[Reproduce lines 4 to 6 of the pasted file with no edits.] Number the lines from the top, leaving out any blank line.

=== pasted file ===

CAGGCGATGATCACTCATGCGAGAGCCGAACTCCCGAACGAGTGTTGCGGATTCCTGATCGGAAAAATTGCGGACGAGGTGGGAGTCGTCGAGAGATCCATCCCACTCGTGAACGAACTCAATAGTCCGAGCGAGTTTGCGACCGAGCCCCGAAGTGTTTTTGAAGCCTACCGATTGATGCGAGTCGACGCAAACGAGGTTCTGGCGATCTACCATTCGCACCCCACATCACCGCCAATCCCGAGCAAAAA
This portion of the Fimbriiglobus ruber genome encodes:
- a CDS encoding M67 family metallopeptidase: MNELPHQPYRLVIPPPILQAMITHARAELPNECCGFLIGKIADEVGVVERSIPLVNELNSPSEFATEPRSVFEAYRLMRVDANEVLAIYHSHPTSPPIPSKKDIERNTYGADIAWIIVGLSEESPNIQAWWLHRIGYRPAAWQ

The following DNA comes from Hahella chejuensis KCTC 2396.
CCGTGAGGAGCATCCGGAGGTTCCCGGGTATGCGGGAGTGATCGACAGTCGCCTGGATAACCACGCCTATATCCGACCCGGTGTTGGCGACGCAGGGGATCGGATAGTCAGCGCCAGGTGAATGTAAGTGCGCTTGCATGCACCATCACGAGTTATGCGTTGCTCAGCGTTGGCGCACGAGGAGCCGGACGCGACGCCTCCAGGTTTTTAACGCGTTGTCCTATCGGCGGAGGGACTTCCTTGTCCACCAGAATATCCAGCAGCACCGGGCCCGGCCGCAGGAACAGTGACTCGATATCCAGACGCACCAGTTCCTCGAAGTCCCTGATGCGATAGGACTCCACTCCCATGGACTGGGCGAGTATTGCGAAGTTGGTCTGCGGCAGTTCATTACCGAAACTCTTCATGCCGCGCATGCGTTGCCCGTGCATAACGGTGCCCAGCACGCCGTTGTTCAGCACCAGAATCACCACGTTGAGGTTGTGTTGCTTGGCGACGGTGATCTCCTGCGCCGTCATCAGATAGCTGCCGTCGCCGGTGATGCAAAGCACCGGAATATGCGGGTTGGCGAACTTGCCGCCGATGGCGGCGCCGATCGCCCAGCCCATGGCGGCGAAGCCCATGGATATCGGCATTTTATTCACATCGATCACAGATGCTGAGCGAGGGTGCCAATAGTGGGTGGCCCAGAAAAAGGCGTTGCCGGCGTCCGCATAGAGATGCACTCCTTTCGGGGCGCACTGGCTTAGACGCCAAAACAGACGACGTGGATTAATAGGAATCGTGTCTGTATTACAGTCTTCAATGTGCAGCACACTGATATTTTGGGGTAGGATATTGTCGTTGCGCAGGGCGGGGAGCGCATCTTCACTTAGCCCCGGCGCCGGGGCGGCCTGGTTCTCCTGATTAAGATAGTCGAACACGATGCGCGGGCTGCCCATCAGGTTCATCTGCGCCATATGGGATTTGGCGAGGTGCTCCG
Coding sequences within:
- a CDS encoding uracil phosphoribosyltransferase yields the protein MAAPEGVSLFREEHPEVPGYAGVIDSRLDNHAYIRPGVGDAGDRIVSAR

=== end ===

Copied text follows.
The following DNA comes from Hahella chejuensis KCTC 2396.
CCGTGAGGAGCATCCGGAGGTTCCCGGGTATGCGGGAGTGATCGACAGTCGCCTGGATAACCACGCCTATATCCGACCCGGTGTTGGCGACGCAGGGGATCGGATAGTCAGCGCCAGGTGAATGTAAGTGCGCTTGCATGCACCATCACGAGTTATGCGTTGCTCAGCGTTGGCGCACGAGGAGCCGGACGCGACGCCTCCAGGTTTTTAACGCGTTGTCCTATCGGCGGAGGGACTTCCTTGTCCACCAGAATATCCAGCAGCACCGGGCCCGGCCGCAGGAACAGTGACTCGATATCCAGACGCACCAGTTCCTCGAAGTCCCTGATGCGATAGGACTCCACTCCCATGGACTGGGCGAGTATTGCGAAGTTGGTCTGCGGCAGTTCATTACCGAAACTCTTCATGCCGCGCATGCGTTGCCCGTGCATAACGGTGCCCAGCACGCCGTTGTTCAGCACCAGAATCACCACGTTGAGGTTGTGTTGCTTGGCGACGGTGATCTCCTGCGCCGTCATCAGATAGCTGCCGTCGCCGGTGATGCAAAGCACCGGAATATGCGGGTTGGCGAACTTGCCGCCGATGGCGGCGCCGATCGCCCAGCCCATGGCGGCGAAGCCCATGGATATCGGCATTTTATTCACATCGATCACAGATGCTGAGCGAGGGTGCCAATAGTGGGTGGCCCAGAAAAAGGCGTTGCCGGCGTCCGCATAGAGATGCACTCCTTTCGGGGCGCACTGGCTTAGACGCCAAAACAGACGACGTGGATTAATAGGAATCGTGTCTGTATTACAGTCTTCAATGTGCAGCACACTGATATTTTGGGGTAGGATATTGTCGTTGCGCAGGGCGGGGAGCGCATCTTCACTTAGCCCCGGCGCCGGGGCGGCCTGGTTCTCCTGATTAAGATAGTCGAACACGATGCGCGGGCTGCCCATCAGGTTCATCTGCGCCATATGGGATTTGGCGAGGTGCTCCG
Coding sequences within: